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TIFF#: A Single Man Ignites Fest's First Big Sale

Photo of Anne Thompson By Anne Thompson | Thompson on Hollywood September 15, 2009 at 7:36AM

I was lining up to see designer Tom Ford's first feature A Single Man this morning as the deal was closing for The Weinstein Co. to release the picture. This acquisition title has generated more heat than anything else so far. (Critical buzz is also strong on Get Low, but buyers seem to be holding back on the Robert Duvall picture.)
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Thompson on Hollywood

I was lining up to see designer Tom Ford's first feature A Single Man this morning as the deal was closing for The Weinstein Co. to release the picture. This acquisition title has generated more heat than anything else so far. (Critical buzz is also strong on Get Low, but buyers seem to be holding back on the Robert Duvall picture.)

Clearly A Single Man, which Ford adapted with David Scearce from the 1964 Christopher Isherwood novel, offers Harvey Weinstein an Oscar move that he knows how to play. (He is also well-travelled in director Ford's glam fashion world.) Colin Firth won best actor at the Venice Film Fest, which was hugely influential this year on the proceedings at both Telluride and Toronto, as early reviews and awards news lent certain films added credibility. (Golden Lion winner Lebanon is also said to be on the verge of selling.)

Firth, who just turned 49, is a slam dunk for his first Oscar nomination. While the actor has delivered in many strong roles over the years, including BAFTA-nominated performances in Pride and Prejudice and Bridget Jones Diary, he's never single-handedly carried a movie like this. Matthew Goode and Julianne Moore are also warmly entertaining in smaller roles, as Firth moves through various stages of grief and despair over the death of his long-time partner (Goode). (Moore stars in two other TIFF films: Chloe and The Private Lives of Pippa Lee. )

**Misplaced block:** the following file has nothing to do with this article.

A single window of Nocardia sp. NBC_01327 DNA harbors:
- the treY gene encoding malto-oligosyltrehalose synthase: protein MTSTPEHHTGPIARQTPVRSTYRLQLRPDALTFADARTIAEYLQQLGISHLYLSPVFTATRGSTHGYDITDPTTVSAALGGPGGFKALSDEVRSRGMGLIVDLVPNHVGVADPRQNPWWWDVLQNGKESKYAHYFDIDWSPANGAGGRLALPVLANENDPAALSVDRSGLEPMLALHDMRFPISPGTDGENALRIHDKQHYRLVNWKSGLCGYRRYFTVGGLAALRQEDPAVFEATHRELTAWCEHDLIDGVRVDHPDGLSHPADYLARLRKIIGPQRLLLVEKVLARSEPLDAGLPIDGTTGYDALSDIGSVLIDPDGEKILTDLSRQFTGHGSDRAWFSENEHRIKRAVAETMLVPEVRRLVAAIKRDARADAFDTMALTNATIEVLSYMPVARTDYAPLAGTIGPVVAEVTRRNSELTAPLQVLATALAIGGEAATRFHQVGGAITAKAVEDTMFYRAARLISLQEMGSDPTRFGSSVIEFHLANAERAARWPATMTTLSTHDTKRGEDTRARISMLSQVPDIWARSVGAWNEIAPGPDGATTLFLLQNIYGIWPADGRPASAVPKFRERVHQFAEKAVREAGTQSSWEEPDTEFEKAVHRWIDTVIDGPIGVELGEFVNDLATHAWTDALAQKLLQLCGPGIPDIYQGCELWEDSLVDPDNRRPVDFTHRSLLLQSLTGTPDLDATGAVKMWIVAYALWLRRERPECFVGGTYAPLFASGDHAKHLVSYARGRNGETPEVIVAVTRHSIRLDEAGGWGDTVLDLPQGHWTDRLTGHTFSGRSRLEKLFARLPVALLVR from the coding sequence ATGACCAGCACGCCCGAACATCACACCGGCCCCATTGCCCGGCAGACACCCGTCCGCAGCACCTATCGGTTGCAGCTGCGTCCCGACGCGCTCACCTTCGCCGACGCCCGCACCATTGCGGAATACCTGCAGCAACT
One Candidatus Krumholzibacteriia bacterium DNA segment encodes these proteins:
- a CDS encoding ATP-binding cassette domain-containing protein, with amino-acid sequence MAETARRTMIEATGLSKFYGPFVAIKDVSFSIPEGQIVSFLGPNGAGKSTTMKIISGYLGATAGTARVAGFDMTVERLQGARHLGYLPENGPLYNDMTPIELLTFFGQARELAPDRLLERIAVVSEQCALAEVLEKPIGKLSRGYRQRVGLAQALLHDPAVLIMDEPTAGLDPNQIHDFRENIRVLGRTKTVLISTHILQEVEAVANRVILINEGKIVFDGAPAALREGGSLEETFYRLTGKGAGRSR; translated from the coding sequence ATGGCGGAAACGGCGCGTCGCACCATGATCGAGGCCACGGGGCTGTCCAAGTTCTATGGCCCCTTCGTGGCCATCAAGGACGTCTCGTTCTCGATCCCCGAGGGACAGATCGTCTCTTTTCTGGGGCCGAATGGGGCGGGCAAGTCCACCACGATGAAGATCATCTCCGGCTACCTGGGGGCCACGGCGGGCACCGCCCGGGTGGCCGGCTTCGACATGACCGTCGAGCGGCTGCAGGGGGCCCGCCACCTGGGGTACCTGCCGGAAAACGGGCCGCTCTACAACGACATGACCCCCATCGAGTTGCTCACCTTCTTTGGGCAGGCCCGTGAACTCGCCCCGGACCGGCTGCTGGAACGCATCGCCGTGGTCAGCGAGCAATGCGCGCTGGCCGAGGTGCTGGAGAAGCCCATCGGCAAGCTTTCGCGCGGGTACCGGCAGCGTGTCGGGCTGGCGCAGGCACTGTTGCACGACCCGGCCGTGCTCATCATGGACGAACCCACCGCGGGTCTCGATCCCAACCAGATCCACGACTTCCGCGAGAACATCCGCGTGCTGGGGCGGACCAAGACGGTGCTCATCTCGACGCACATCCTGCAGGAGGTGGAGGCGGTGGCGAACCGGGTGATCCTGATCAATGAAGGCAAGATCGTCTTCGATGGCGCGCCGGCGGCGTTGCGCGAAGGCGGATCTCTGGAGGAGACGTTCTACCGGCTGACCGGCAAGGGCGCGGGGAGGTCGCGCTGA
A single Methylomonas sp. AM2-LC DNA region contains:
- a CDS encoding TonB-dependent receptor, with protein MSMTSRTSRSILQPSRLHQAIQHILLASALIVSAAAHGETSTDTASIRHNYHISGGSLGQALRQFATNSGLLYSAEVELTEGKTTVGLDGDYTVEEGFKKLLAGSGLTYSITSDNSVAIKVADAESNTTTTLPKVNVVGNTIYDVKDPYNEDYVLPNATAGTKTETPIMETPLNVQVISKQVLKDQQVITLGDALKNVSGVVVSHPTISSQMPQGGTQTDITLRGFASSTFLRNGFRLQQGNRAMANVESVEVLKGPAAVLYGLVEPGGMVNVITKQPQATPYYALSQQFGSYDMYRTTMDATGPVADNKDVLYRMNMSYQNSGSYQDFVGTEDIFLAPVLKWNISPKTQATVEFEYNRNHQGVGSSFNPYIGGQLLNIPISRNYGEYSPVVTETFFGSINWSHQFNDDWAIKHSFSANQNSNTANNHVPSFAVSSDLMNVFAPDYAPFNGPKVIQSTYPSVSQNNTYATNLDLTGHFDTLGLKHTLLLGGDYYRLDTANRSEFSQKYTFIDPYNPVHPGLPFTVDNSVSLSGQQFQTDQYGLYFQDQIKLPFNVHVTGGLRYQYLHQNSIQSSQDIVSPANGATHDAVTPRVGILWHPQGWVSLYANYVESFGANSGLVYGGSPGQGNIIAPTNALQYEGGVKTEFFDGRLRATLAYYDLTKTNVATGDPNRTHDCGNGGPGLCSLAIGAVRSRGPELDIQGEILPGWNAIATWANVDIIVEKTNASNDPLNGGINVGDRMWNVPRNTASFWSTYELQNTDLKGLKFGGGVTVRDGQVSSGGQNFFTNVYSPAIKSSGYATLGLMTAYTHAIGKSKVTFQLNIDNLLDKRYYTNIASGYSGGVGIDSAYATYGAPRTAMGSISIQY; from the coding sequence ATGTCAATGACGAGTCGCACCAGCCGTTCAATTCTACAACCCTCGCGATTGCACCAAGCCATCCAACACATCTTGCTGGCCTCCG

[The trailer is on the jump.]

Set in 1962, the movie is gorgeously designed, from giant Psycho billboards and a John Lautner house (Arianne Phillips designed the costumes) to silver-finned cars: it's an idealized L.A. shot like an Italian movie of the period, plus a stunning digitally-enhanced color palette. Ford shifts colors with Firth's moods and memories, moving from pale miserable browns into rich oranges and reds.

Firth plays one of several college professors in Toronto movies who have encounters with their students, along with Michael Stuhlbarg in the Coens' A Serious Man and Edward Norton in Tim Blake Nelson's Leaves of Grass.

Here's the trailer:


This article is related to: Awards, Festivals, Independents, Reviews, Oscars, Toronto, Weinsteins


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